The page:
The past 4 years has been a real learning curve for me in terms of my gardening habits. I initially planted lots of pretty specimens in my garden when we moved to Troll manor 6 years ago, tried in vain to tame the grass and get Alan Titschmarsh stripes. I wanted this:
I wanted so badly to try and bring the countryside to the mangie place in which I live. I couldn't have it so I changed tack. Little by little my lawn of moss and weeds came up, little by little I listened more to the plants than to my heart. They told me what they wanted, and I stopped telling them what I wanted, now we are friends, companions and we work together. Finally I have my very little slice of countryside here in the scummy surroundings I call home.
Another lesson I have learned is that I only need a little bit of things. Some people can go to a seed catalogue and order lots and lots of packets of seeds in the full knowledge that they will have the space to grow them in. I however can make a packet of seeds last for several years in some cases and will never be able to grow all of its contents. My solution to this is that I give away what I don't need to friends, to my daughters school and to my sons nursery and they are happy to take them as these too are an increasingly expensive commodity.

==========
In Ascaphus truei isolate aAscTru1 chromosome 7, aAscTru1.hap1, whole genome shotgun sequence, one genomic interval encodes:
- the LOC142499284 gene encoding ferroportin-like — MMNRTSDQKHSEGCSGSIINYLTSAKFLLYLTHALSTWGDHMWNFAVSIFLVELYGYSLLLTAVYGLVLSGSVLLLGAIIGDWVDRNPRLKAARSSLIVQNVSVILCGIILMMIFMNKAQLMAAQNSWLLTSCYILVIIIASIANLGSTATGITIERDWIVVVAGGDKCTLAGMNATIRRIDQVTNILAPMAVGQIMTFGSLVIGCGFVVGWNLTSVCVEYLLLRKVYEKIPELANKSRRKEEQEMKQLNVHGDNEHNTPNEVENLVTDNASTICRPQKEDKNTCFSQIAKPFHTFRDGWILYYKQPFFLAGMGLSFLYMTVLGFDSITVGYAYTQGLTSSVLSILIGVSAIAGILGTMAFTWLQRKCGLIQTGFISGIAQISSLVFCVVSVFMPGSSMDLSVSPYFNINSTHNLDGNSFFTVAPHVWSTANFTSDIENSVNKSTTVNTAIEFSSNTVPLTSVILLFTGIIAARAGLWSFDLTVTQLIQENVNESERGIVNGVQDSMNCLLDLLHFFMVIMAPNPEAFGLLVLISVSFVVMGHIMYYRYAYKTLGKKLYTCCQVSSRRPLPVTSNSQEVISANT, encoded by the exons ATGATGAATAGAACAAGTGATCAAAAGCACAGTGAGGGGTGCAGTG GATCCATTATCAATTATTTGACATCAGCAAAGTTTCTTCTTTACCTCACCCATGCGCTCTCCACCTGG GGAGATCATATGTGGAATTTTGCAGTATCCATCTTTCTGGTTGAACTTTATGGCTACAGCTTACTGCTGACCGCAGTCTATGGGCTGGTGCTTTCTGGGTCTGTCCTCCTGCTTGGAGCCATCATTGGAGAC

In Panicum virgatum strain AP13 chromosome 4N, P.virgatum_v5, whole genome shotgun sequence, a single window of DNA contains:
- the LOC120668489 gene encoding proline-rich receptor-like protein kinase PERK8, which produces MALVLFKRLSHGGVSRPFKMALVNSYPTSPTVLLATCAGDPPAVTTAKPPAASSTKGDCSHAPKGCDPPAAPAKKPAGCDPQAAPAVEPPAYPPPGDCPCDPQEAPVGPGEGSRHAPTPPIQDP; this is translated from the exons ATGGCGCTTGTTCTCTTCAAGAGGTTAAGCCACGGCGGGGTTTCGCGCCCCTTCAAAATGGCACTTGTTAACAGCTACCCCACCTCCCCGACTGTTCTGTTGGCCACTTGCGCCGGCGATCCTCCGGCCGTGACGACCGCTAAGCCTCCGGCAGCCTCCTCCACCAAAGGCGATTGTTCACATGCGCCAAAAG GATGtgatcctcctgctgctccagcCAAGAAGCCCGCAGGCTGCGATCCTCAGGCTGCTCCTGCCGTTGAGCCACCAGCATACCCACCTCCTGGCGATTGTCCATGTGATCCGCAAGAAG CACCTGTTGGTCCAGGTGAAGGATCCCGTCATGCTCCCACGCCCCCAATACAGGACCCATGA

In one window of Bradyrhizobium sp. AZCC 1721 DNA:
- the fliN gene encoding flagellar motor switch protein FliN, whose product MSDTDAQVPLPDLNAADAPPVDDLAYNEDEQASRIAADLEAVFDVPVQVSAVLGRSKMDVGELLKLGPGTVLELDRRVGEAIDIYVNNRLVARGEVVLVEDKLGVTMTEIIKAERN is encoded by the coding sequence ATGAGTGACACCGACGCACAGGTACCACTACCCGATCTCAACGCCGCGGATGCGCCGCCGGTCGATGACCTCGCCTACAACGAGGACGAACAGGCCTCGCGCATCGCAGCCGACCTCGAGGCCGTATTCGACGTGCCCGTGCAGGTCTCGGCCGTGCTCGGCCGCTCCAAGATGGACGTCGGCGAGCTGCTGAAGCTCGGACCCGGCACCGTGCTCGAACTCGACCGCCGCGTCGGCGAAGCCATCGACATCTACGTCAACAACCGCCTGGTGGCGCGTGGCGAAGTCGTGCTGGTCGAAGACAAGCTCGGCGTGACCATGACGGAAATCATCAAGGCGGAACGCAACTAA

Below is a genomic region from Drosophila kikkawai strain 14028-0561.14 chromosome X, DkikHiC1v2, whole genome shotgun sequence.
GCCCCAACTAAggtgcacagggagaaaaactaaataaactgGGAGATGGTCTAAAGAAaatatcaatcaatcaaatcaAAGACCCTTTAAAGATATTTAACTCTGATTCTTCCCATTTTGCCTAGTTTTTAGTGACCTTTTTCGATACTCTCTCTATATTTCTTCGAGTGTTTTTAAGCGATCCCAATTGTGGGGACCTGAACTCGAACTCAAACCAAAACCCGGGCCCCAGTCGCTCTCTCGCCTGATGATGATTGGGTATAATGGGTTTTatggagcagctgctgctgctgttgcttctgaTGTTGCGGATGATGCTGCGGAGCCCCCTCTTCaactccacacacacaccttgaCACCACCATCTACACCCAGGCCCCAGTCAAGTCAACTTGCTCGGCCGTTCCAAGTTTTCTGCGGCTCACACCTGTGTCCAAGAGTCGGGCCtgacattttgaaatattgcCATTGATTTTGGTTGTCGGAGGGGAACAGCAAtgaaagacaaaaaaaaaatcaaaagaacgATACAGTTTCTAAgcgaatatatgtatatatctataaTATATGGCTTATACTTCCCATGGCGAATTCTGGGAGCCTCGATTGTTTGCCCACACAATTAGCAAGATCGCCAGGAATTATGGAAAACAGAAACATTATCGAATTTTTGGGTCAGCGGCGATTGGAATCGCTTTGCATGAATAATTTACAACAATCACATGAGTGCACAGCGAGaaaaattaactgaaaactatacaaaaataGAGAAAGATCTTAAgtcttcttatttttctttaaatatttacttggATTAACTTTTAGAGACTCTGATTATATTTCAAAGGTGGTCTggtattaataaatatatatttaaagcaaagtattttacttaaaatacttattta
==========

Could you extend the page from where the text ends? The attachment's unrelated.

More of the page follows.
So today I surveyed my little garden and I listened to what it told me. It told me not to grow a gazillion huge tomato plants, it told me not to grow things like onions and potatoes which take lots of time space and effort for a crop which can be brought relatively cheaply and it told me not to grow green courgettes because while they may be a doddle to grow, nobody likes them!
My garden has told me to grow herbs, my garden has told me to grow dwarf varieties of tomatoes which can be planted in hanging baskets and containers and my belly has told me to only grow yellow courgettes because we like those ones.
Today I listened to my garden and it was good.